Ironworkers Face Off in Competition of Skill, Dexterity and Construction Industry Knowledge

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Ironworker Apprentices test their mettle at the 2012 Iron Workers Outstanding Apprenticeship Competition, Sept. 21 – 23, in Indianapolis.

We instill a sense of pride, responsibility and safety in Ironworkers early to ensure that we are the best.

The Iron Workers are pleased to announce their biennial Outstanding Apprentice Competition, scheduled for Sept. 21 – 23, in Indianapolis. The competition is hosted by the Iron Workers District Council of Southern Ohio and Vicinity and will be held at Iron Workers Local Union No. 22 of Indianapolis.

“The Outstanding Apprentice Competition allows Apprentice Ironworkers to exhibit their skills and their knowledge of the Ironworking trade,” said Lee Worley, Executive Director of the Iron Workers National Training Fund, the department which oversees the competition. “Because Iron Workers are dedicated to outstanding performance, superior training and impeccable safety, this event affords our newest members an outlet to display their professionalism and dedication to their craft in a competitive setting.”

Iron Workers fund training and upgrading courses for members to the tune of $50 million a year, and have poured thousands of dollars into a “Zero Fatalities” safety campaign targeted to Ironworker members and Contractors. “We instill a sense of pride, responsibility and safety in Ironworkers early to ensure that we are the best,” explained Iron Workers General President Walter Wise.

The Outstanding Apprentice Competition includes a written test, scheduled for Friday, Sept. 21. A welding test, burning test and instrument test are scheduled on Saturday, Sept. 22, at 8 a.m. Visitors are not allowed to attend Friday or Saturday events.

Knot tying, rod tying, ornamental installation and the popular column climb begin at 8:30 a.m. on Sunday morning. Media are welcome to attend these events.

  • The written test consists of 100 questions taken directly from the Apprentice Training Manuals.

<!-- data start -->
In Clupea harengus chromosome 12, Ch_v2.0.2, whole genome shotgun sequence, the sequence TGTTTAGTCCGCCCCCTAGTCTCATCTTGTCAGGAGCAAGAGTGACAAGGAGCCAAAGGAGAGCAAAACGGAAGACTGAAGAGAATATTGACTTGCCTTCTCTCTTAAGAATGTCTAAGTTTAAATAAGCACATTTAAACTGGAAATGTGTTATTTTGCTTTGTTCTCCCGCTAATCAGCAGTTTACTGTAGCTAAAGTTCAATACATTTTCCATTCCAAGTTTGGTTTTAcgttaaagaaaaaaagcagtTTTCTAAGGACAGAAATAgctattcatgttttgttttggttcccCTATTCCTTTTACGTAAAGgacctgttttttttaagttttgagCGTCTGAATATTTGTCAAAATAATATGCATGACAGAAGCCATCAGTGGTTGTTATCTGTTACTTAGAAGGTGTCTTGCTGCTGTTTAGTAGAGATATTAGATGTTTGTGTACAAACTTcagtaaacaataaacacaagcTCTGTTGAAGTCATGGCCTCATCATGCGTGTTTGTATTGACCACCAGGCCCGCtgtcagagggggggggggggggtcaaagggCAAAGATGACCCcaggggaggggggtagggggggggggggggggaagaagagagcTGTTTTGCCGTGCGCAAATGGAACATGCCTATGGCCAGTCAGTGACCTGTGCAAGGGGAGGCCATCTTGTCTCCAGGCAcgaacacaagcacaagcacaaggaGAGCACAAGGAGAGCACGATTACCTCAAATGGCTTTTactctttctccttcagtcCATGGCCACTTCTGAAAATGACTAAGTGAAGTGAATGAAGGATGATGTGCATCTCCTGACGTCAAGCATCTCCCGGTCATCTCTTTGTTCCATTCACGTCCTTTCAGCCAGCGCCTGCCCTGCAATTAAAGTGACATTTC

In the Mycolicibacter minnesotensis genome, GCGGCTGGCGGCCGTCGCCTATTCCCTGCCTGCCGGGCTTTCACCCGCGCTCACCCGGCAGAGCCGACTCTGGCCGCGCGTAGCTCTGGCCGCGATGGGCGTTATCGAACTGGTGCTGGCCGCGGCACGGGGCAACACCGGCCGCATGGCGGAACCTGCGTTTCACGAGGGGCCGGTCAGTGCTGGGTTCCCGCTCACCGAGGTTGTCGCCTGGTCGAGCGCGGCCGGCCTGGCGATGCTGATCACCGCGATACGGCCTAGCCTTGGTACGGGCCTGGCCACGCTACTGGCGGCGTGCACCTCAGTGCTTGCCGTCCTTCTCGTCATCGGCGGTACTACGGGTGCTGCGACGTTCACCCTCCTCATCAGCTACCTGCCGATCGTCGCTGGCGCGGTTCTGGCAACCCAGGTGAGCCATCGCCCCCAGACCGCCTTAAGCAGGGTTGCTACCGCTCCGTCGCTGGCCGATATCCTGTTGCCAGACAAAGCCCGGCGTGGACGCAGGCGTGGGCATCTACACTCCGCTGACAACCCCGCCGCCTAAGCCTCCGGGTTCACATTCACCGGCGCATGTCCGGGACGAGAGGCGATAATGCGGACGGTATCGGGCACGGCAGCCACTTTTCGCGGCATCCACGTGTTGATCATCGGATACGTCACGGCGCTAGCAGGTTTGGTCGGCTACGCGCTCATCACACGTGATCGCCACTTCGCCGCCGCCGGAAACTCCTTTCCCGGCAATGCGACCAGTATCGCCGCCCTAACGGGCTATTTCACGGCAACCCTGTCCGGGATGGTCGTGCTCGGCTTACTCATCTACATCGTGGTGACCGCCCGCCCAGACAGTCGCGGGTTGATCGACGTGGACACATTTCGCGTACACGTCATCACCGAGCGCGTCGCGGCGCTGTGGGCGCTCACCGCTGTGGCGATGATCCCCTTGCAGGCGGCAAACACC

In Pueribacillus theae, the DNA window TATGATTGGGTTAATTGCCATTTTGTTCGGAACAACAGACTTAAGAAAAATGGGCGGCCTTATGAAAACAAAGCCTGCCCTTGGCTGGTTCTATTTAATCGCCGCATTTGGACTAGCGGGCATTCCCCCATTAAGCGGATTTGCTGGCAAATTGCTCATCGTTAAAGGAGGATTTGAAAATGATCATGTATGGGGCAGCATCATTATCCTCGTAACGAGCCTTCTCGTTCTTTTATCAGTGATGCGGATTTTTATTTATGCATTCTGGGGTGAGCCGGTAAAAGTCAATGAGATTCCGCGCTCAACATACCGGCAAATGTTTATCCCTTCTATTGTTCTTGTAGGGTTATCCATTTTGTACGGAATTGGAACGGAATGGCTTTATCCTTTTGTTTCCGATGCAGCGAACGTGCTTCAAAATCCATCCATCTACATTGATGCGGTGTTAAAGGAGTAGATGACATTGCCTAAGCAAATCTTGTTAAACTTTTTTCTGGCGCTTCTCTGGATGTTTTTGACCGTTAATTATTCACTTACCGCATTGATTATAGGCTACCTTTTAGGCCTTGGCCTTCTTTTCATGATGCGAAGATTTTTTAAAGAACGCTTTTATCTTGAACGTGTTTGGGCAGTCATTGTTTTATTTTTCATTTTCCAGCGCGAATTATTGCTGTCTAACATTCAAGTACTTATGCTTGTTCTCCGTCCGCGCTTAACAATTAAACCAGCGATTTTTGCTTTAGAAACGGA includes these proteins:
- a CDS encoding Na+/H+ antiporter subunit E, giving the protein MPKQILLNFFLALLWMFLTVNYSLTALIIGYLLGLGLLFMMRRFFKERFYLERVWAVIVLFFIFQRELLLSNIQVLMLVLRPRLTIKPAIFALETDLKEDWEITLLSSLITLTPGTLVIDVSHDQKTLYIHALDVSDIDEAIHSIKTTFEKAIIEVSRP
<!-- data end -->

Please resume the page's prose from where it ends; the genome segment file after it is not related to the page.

• The instrument test requires Apprentices to set up an instrument, establish the height of the instrument and figure the elevation of benchmarks above and below the height of the instrument.
  • The welding competition requires Apprentices to complete three passes in all four positions: flat, horizontal, vertical and overhead. The welds are graded based upon quality.
  • The burning competition requires Apprentices to correctly lay out and burn a circle and square, make a bevel cut and make a straight cut. Contestants are judged on accuracy of layout and cut as well as quality of cuts.
  • The knot tying competition requires that Apprentices correctly tie six knots, which are chosen at random from the Iron Workers Rigging Manual the day of the test. They also must correctly reeve two sets of blocks (3x3, 3x2 or 2x2).
  • The rod tying competition is always exciting. Competitors have one minute to tie as many of each different type of tie as they can. The ties are: snap tie, snap and a wrap, saddle tie, saddle and a wrap and the figure 8 tie. The scores that an Apprentice gets on each tie are tallied to give his or her overall score.
  • The ornamental competition is a time-based test and requires that Apprentices race against the clock to see who can put together a 2’ x 2’ glazed window the fastest.
  • The column-climb challenges Apprentices to race to the top of a 35-foot column. The fastest gets all the points.

About the Iron Workers Union: The International Association of Bridge, Structural, Ornamental and Reinforcing Iron Workers (IABSO&RIW) was founded in 1896 in Pittsburgh, Penn. They now represent more than 125,000 Ironworkers throughout the United States and Canada. The IABSO&RIW’s mission is to improve the working conditions of its members while promoting constructive relationships with their employers to increase work opportunities.

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Brennan Gamwell
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